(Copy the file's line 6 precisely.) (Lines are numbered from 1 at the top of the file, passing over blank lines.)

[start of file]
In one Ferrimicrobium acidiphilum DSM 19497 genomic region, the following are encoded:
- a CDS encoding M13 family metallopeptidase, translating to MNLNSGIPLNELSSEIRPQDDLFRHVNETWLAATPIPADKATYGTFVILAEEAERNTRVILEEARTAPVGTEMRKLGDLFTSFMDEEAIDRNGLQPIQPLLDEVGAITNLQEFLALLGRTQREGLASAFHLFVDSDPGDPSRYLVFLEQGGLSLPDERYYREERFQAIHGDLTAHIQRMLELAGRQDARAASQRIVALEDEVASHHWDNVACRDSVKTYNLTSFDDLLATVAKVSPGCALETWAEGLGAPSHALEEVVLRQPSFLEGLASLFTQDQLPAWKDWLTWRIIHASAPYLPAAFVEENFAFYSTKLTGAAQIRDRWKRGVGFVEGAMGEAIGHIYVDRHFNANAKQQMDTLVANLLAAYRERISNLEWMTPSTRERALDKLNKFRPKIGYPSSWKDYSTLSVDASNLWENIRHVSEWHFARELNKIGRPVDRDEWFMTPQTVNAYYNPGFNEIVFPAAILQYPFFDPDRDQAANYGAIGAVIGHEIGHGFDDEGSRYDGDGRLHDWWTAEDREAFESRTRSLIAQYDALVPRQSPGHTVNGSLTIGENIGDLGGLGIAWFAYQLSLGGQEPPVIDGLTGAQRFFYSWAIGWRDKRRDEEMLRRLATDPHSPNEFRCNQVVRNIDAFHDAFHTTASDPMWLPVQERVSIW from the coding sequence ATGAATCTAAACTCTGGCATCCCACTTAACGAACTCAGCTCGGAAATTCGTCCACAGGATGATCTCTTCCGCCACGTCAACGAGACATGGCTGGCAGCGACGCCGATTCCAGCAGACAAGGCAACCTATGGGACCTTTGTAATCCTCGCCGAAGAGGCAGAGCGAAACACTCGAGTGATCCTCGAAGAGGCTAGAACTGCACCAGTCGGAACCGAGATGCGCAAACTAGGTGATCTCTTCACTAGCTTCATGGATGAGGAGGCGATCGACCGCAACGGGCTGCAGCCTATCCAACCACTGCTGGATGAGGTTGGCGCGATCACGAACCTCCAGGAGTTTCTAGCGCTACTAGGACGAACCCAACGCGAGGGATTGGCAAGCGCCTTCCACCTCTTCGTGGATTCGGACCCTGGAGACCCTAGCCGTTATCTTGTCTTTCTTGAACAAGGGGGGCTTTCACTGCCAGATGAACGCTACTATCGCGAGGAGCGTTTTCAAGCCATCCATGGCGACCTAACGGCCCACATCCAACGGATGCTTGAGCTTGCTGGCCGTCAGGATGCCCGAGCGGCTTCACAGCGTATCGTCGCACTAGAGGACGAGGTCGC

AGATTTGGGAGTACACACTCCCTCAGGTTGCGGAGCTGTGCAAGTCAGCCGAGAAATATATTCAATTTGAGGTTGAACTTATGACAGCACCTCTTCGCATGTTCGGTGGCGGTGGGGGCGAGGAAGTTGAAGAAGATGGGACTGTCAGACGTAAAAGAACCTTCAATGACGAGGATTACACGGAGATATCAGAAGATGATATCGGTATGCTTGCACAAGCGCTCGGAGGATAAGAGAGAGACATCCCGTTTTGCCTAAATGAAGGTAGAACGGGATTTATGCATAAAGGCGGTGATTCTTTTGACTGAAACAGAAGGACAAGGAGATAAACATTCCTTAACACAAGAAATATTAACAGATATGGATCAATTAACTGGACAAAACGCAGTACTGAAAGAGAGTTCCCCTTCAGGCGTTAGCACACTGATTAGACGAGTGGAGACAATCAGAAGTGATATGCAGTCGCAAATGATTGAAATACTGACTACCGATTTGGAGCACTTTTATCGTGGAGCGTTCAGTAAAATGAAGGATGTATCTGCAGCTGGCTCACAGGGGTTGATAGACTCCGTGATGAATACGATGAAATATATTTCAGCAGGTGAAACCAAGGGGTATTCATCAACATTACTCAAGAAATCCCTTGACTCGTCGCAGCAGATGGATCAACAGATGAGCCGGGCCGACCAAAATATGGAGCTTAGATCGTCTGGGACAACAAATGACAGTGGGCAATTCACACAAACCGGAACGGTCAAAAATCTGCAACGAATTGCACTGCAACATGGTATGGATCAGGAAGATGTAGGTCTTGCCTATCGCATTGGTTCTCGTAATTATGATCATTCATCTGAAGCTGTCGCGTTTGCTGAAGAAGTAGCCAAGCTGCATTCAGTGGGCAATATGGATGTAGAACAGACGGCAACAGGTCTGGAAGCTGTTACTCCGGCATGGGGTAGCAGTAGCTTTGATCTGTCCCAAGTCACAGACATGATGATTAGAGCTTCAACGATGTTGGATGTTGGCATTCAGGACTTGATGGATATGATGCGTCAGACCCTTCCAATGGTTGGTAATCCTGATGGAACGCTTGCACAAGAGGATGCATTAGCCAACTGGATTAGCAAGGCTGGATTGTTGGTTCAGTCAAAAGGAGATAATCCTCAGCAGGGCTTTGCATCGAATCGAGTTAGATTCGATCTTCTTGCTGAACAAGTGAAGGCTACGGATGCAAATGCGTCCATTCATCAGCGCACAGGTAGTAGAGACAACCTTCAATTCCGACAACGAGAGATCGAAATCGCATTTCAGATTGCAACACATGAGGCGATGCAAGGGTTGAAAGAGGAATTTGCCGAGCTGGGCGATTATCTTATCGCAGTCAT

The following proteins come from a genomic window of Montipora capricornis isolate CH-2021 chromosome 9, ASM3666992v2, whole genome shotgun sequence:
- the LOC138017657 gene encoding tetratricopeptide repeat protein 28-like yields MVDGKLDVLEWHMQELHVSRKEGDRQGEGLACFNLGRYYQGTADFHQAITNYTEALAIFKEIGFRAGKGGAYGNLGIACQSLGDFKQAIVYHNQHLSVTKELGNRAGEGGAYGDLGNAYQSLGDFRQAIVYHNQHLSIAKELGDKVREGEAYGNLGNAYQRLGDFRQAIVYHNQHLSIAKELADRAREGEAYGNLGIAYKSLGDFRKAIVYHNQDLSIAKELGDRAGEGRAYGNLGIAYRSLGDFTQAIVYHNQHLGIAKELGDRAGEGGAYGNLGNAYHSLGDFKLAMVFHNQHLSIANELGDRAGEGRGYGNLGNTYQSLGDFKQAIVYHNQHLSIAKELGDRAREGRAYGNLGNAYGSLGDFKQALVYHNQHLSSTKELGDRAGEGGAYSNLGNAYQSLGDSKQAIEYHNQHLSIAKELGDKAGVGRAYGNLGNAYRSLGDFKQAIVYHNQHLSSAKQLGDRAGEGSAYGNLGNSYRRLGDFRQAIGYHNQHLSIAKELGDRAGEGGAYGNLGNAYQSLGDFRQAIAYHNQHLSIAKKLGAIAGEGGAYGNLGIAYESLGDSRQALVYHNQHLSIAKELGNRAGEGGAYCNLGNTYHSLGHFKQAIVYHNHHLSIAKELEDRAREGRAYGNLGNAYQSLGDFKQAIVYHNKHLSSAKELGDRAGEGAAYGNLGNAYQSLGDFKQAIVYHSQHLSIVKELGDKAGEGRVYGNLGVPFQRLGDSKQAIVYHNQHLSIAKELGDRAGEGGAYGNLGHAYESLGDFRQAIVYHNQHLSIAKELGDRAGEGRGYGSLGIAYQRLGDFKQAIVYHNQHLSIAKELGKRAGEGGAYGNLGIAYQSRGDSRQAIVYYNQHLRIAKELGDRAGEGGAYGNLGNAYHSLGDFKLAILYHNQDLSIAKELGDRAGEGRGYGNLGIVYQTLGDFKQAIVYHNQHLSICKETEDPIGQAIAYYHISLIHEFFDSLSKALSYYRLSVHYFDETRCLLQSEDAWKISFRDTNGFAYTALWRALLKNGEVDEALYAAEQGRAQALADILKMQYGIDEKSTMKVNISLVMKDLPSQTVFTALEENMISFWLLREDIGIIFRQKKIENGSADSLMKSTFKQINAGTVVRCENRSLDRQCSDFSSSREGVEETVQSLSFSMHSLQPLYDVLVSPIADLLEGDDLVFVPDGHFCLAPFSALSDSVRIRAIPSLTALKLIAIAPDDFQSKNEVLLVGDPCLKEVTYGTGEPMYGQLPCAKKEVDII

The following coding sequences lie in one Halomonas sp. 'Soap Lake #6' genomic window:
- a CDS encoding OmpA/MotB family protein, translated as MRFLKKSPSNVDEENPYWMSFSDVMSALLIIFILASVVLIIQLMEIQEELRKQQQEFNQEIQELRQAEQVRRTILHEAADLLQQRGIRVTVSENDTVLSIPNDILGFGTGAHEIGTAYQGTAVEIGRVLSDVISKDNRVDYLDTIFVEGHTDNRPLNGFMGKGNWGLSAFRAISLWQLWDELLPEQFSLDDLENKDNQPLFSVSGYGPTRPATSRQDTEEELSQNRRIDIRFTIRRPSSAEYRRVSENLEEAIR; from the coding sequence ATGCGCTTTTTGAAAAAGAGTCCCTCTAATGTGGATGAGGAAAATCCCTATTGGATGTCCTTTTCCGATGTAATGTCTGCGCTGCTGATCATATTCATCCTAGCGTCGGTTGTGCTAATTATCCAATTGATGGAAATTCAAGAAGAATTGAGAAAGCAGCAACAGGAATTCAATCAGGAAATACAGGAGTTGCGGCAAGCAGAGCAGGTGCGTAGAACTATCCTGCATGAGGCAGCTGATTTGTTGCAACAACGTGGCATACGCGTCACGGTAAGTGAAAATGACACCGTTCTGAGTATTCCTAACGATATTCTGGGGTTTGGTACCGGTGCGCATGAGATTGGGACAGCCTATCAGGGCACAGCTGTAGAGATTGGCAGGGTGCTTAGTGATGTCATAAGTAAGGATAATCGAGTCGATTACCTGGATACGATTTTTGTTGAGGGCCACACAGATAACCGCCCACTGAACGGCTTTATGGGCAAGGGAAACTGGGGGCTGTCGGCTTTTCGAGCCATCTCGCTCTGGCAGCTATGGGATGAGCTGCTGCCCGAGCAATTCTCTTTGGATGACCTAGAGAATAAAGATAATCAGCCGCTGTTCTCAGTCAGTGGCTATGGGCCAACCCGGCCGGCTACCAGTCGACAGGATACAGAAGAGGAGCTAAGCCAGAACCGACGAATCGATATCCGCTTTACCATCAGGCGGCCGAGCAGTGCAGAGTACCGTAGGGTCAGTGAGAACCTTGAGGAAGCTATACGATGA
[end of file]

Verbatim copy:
The following coding sequences lie in one Halomonas sp. 'Soap Lake #6' genomic window: